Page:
Half of HR professionals on verge of quitting due to burnout

Half (50%) of HR professionals are on the verge of quitting due to burnout, according to research from the HR platform, MHR.

Natalie Ellis, founder of consultancy Rebox HR, said there is a lack of support for HR in the rapidly changing world of work.

MHR's research reveals that skillsets for jobs have already changed by 25% since 2015. By 2027, this is expected to double.

She said: “Having suffered with this myself, it often feels like there is no HR for HR. It can be a lonely place, as we don’t want to admit it for fear of being seen as weak.

“The emotional load presented by the role of HR is only likely to increase given the constant changes with employment law and increased employee expectations. Sometimes the balance to please everyone is difficult to achieve.”

According to separate research by professional services consultancy Barnett Waddingham, over a quarter (28%) of HR leaders think there are too many demands on their time at work.

Julia Turney, partner at Barnett Waddingham, said a data-driven approach can help HR accurately prioritise employee concerns.

She told HR magazine: “It has never been more important for employers to take a data-led approach to their HR function. As employee demands increase, having the right intelligence at your fingertips is vital to ensure you can make informed and accurate decisions that benefit both your staff and organisation as a whole.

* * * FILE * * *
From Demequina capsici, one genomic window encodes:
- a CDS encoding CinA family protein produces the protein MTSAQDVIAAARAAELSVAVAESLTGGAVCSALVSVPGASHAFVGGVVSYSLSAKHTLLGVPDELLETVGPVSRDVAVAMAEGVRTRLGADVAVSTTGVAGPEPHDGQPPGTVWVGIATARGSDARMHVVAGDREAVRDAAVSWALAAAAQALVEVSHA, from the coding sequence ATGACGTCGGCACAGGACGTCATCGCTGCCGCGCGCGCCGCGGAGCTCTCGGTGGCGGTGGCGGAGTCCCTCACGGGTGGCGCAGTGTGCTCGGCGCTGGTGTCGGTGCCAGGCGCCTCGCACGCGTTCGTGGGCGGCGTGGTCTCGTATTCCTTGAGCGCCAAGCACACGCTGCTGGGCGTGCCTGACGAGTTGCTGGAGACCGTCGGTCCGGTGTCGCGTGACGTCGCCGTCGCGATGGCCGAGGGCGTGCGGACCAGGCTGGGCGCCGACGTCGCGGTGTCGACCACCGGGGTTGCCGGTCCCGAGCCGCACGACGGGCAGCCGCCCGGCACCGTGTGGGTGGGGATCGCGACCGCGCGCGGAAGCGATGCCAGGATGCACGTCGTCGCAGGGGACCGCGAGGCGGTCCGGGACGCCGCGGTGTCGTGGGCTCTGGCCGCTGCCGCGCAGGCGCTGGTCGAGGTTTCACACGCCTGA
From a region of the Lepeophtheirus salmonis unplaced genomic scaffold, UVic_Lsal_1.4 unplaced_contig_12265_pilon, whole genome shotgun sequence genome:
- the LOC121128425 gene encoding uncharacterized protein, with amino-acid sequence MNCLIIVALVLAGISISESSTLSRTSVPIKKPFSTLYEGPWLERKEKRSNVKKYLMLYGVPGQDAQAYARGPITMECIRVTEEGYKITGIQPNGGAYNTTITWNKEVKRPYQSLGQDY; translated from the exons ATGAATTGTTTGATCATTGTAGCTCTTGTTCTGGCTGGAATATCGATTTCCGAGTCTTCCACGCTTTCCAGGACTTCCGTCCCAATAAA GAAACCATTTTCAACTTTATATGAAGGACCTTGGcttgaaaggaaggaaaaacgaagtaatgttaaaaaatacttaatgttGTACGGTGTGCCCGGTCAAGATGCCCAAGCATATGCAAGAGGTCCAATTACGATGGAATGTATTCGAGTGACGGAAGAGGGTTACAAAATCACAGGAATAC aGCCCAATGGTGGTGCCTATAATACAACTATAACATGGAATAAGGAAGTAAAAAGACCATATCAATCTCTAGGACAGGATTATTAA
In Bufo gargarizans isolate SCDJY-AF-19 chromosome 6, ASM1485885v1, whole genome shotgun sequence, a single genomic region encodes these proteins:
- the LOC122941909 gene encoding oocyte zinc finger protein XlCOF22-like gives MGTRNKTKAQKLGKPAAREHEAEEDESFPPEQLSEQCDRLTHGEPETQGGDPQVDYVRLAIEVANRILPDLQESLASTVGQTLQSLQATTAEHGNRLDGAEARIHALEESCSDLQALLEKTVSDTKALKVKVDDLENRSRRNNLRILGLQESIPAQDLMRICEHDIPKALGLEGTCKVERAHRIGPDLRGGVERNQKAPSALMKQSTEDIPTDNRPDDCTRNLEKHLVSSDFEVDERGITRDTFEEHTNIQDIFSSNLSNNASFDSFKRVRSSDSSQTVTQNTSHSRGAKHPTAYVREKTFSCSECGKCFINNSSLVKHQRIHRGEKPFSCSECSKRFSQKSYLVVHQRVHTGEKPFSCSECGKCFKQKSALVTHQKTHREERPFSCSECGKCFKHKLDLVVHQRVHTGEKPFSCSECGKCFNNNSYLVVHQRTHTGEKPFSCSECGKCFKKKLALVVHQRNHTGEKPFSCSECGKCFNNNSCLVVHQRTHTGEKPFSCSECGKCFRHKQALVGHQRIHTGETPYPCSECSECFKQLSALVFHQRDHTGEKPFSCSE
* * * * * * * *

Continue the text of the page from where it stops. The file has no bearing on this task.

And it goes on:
“HR directors and C-suite professionals should consider the tools available to support them in this respect, and work with partners to ensure they can effectively prioritise.”

Anton Roe, CEO at MHR, added that AI will be key to automating repetitive tasks and lightening HR’s workload.

He said: “AI was a stand-out theme for 2023 and it looks as though it is here to stay. As the adoption of AI becomes more widespread among businesses, HR leaders will need to review their processes to ensure it is a central theme of company strategy moving forward.

“Particular emphasis should be placed on reducing repetitive workload, improving data analysis and decision support. These are the areas that help to reduce workloads across HR organisations, reducing the risk of employee burnout as a result.”

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